Thyroid nodules, cysts, and goiters are very common. Thyroid masses can cause obstructive symptoms, but many are discovered only incidentally.
Thyroid cancer is one of the most common cancers in women. Most types are very treatable and patients go on to live long, healthy, normal lives.
Hypothyroidism is what happens when your thyroid gland is not producing enough thyroid hormone and your body feels sluggish.
Hyperparathyroidism is a hormonal problem that can develop at any age. It develops in at least 2% of women and 1% of men over time and can cause kidney stones, osteoporosis, and many other symptoms.
Although more prevalent in older adults, thyroid nodules occur in younger individuals and Thyroid cancer is the #1 cancer in young women ages 15-30 (and the #2 in young women ages 30-45).
Adrenal masses are not uncommon (about 5-10% of adults have them). They are almost always benign, but can produce hormones.
Pheochromocytomas (pheo) and paragangliomas (ppgl) are adrenaline-producing adrenal tumors.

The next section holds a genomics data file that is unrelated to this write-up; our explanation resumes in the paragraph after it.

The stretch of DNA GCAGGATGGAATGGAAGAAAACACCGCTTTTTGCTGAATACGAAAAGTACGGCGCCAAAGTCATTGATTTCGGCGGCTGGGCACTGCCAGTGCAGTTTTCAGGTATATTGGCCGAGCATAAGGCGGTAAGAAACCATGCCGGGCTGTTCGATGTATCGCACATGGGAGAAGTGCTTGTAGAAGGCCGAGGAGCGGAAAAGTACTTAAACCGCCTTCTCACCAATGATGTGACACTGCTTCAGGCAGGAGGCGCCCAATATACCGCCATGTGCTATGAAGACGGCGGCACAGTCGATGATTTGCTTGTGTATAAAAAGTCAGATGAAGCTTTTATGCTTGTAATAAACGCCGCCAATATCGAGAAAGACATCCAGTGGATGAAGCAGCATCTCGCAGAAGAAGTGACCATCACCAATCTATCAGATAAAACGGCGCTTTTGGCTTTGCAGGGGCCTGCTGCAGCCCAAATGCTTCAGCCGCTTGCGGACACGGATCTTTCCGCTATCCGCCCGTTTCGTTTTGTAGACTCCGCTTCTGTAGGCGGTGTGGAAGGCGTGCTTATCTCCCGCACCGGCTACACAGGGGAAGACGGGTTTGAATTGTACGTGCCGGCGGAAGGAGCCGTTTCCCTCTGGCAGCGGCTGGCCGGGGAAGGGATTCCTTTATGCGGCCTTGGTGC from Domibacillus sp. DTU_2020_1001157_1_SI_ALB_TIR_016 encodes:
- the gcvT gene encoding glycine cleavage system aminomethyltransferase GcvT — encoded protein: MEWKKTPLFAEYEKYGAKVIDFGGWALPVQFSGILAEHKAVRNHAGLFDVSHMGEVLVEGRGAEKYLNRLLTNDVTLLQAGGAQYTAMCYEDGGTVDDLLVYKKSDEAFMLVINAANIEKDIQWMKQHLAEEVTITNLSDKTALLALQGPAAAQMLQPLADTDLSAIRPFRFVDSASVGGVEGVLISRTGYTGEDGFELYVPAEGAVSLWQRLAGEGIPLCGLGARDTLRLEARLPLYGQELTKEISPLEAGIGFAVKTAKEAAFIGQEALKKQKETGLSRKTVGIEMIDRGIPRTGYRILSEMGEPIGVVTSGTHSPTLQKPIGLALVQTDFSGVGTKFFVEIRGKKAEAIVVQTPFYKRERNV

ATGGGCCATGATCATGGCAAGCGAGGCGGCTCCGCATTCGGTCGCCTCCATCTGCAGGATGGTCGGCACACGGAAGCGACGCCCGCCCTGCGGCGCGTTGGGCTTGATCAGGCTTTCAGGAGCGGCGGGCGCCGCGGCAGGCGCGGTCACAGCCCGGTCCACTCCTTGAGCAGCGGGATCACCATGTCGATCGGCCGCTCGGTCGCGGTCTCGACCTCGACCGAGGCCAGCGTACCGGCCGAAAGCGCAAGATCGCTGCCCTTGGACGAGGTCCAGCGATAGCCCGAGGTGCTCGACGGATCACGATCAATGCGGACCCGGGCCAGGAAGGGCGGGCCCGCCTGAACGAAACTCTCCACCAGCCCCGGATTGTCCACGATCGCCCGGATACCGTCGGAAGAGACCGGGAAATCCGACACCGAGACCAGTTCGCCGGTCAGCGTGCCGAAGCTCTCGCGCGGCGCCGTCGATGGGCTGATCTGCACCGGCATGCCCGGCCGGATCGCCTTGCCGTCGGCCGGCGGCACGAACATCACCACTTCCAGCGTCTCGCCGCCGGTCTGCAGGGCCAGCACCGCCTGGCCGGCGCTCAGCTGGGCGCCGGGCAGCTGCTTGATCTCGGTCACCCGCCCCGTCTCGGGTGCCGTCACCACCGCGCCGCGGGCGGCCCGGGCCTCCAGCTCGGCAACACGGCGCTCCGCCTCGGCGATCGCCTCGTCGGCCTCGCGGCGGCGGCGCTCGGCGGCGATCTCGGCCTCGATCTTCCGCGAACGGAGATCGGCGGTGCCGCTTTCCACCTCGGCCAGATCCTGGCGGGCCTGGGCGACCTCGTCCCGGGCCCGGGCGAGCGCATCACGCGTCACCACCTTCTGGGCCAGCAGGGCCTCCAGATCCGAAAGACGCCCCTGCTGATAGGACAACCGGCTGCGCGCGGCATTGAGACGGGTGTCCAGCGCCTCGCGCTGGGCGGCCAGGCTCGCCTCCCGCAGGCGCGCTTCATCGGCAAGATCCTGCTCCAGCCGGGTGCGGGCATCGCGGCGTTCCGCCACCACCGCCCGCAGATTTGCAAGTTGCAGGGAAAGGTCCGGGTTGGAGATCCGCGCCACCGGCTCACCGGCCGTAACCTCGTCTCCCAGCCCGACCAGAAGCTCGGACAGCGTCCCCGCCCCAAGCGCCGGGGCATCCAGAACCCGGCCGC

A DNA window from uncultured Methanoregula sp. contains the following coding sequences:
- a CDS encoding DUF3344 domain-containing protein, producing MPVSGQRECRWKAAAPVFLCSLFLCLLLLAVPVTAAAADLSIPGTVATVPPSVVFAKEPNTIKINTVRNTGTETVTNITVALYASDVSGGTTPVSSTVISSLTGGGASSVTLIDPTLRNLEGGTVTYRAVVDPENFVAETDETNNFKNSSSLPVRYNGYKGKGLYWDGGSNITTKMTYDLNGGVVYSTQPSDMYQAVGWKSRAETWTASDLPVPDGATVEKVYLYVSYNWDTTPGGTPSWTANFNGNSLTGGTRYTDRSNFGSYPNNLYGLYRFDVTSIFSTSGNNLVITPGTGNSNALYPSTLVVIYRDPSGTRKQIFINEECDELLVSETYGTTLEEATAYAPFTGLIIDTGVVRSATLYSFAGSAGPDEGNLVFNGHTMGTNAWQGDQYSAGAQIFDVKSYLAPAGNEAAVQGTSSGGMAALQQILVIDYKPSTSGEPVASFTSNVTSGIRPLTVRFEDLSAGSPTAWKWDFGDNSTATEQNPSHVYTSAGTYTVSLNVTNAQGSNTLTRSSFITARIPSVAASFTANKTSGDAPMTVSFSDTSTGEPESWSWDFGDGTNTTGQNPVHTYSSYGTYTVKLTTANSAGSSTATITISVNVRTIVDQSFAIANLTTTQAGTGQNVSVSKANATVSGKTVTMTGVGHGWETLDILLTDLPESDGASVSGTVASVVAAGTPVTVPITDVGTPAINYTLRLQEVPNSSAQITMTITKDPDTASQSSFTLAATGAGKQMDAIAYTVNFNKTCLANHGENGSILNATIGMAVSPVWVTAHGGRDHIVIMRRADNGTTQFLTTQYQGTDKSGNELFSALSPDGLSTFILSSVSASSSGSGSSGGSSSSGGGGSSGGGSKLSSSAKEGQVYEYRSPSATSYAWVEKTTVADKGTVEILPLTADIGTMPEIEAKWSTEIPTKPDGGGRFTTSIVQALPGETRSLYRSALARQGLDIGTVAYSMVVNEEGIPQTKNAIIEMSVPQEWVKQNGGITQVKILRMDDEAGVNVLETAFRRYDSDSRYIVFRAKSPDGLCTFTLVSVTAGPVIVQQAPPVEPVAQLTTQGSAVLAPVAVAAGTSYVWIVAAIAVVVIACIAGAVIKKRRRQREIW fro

Cushing’s syndrome is the term for a cortisol producing tumor that is not in the pituitary, most commonly in the adrenal gland.
Primary hyperaldosteronism develops from an aldosterone producing tumor in your adrenal gland(s).
Adrenal cancer is a rare, aggressive cancer.
Multiple endocrine neoplasia syndromes are autosomal dominant, inherited genetic conditions. Patients develop one or more endocrine tumors including medullary thyroid cancer, hyperparthyroidism, pheochromocytomas, and others.
Osteoporosis is the thinning of bone tissue and loss of bone density over time. It is very common in post-menopausal women (though men get it too), and makes your bones very fragile.
The center for Endocrine Tumors and disorders treats a wide variety of rare bone disorders including Pagets bone disease, Fibrous Dysplasia, Rickets, hypophosphatemia, and bone metastases from cancer.
Cushing's disease is caused by pituitary adenoma that leads to excess cortisol levels in the body.